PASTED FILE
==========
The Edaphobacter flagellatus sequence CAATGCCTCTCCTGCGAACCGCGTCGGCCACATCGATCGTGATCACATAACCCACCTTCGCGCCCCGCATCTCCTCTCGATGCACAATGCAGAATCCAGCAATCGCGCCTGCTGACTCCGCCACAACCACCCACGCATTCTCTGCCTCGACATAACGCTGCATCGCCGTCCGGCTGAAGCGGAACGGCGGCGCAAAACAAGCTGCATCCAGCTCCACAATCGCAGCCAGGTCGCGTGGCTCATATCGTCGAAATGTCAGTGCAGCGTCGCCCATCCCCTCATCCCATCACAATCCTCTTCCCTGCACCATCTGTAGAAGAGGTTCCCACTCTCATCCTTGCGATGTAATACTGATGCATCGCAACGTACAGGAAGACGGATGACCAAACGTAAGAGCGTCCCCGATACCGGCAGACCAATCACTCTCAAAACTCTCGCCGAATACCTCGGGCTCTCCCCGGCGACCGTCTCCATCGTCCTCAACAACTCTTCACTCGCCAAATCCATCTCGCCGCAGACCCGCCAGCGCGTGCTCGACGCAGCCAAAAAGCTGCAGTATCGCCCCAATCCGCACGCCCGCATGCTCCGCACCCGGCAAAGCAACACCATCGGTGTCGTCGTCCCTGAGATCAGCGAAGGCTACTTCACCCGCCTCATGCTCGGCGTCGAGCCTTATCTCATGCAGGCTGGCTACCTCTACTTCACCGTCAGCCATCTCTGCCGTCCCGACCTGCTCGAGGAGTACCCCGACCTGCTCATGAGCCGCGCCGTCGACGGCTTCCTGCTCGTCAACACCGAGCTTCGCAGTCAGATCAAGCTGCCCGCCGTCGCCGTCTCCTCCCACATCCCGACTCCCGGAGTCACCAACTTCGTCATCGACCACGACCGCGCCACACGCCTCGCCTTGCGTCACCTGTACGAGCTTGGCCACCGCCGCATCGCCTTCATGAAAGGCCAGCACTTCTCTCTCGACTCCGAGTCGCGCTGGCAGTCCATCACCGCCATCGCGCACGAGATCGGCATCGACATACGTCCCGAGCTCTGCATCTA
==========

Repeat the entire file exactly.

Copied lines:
The Edaphobacter flagellatus sequence CAATGCCTCTCCTGCGAACCGCGTCGGCCACATCGATCGTGATCACATAACCCACCTTCGCGCCCCGCATCTCCTCTCGATGCACAATGCAGAATCCAGCAATCGCGCCTGCTGACTCCGCCACAACCACCCACGCATTCTCTGCCTCGACATAACGCTGCATCGCCGTCCGGCTGAAGCGGAACGGCGGCGCAAAACAAGCTGCATCCAGCTCCACAATCGCAGCCAGGTCGCGTGGCTCATATCGTCGAAATGTCAGTGCAGCGTCGCCCATCCCCTCATCCCATCACAATCCTCTTCCCTGCACCATCTGTAGAAGAGGTTCCCACTCTCATCCTTGCGATGTAATACTGATGCATCGCAACGTACAGGAAGACGGATGACCAAACGTAAGAGCGTCCCCGATACCGGCAGACCAATCACTCTCAAAACTCTCGCCGAATACCTCGGGCTCTCCCCGGCGACCGTCTCCATCGTCCTCAACAACTCTTCACTCGCCAAATCCATCTCGCCGCAGACCCGCCAGCGCGTGCTCGACGCAGCCAAAAAGCTGCAGTATCGCCCCAATCCGCACGCCCGCATGCTCCGCACCCGGCAAAGCAACACCATCGGTGTCGTCGTCCCTGAGATCAGCGAAGGCTACTTCACCCGCCTCATGCTCGGCGTCGAGCCTTATCTCATGCAGGCTGGCTACCTCTACTTCACCGTCAGCCATCTCTGCCGTCCCGACCTGCTCGAGGAGTACCCCGACCTGCTCATGAGCCGCGCCGTCGACGGCTTCCTGCTCGTCAACACCGAGCTTCGCAGTCAGATCAAGCTGCCCGCCGTCGCCGTCTCCTCCCACATCCCGACTCCCGGAGTCACCAACTTCGTCATCGACCACGACCGCGCCACACGCCTCGCCTTGCGTCACCTGTACGAGCTTGGCCACCGCCGCATCGCCTTCATGAAAGGCCAGCACTTCTCTCTCGACTCCGAGTCGCGCTGGCAGTCCATCACCGCCATCGCGCACGAGATCGGCATCGACATACGTCCCGAGCTCTGCATCTA